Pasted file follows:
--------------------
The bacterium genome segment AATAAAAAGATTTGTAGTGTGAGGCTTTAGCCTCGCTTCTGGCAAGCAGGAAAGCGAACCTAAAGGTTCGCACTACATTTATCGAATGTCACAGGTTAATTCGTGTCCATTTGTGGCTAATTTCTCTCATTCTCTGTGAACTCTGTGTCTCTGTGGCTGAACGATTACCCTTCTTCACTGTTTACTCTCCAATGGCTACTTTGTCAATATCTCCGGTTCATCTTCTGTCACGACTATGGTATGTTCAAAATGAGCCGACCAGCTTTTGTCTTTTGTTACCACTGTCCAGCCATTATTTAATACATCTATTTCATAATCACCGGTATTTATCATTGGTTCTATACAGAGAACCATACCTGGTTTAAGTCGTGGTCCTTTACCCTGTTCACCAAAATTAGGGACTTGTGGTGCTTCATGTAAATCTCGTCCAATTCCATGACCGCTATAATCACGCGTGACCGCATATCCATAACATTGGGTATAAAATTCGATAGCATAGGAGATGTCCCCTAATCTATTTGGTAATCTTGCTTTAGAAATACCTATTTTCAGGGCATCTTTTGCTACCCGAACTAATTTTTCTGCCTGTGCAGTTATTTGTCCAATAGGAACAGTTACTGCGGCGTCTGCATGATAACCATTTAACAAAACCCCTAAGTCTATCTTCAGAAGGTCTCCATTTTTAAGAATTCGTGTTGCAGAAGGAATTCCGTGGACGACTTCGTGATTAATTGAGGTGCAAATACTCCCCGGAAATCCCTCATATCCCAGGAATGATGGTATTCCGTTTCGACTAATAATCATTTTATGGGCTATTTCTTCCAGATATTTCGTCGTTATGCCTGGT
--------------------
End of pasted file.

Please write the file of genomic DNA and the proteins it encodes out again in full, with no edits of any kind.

The bacterium genome segment AATAAAAAGATTTGTAGTGTGAGGCTTTAGCCTCGCTTCTGGCAAGCAGGAAAGCGAACCTAAAGGTTCGCACTACATTTATCGAATGTCACAGGTTAATTCGTGTCCATTTGTGGCTAATTTCTCTCATTCTCTGTGAACTCTGTGTCTCTGTGGCTGAACGATTACCCTTCTTCACTGTTTACTCTCCAATGGCTACTTTGTCAATATCTCCGGTTCATCTTCTGTCACGACTATGGTATGTTCAAAATGAGCCGACCAGCTTTTGTCTTTTGTTACCACTGTCCAGCCATTATTTAATACATCTATTTCATAATCACCGGTATTTATCATTGGTTCTATACAGAGAACCATACCTGGTTTAAGTCGTGGTCCTTTACCCTGTTCACCAAAATTAGGGACTTGTGGTGCTTCATGTAAATCTCGTCCAATTCCATGACCGCTATAATCACGCGTGACCGCATATCCATAACATTGGGTATAAAATTCGATAGCATAGGAGATGTCCCCTAATCTATTTGGTAATCTTGCTTTAGAAATACCTATTTTCAGGGCATCTTTTGCTACCCGAACTAATTTTTCTGCCTGTGCAGTTATTTGTCCAATAGGAACAGTTACTGCGGCGTCTGCATGATAACCATTTAACAAAACCCCTAAGTCTATCTTCAGAAGGTCTCCATTTTTAAGAATTCGTGTTGCAGAAGGAATTCCGTGGACGACTTCGTGATTAATTGAGGTGCAAATACTCCCCGGAAATCCCTCATATCCCAGGAATGATGGTATTCCGTTTCGACTAATAATCATTTTATGGGCTATTTCTTCCAGATATTTCGTCGTTATGCCTGGT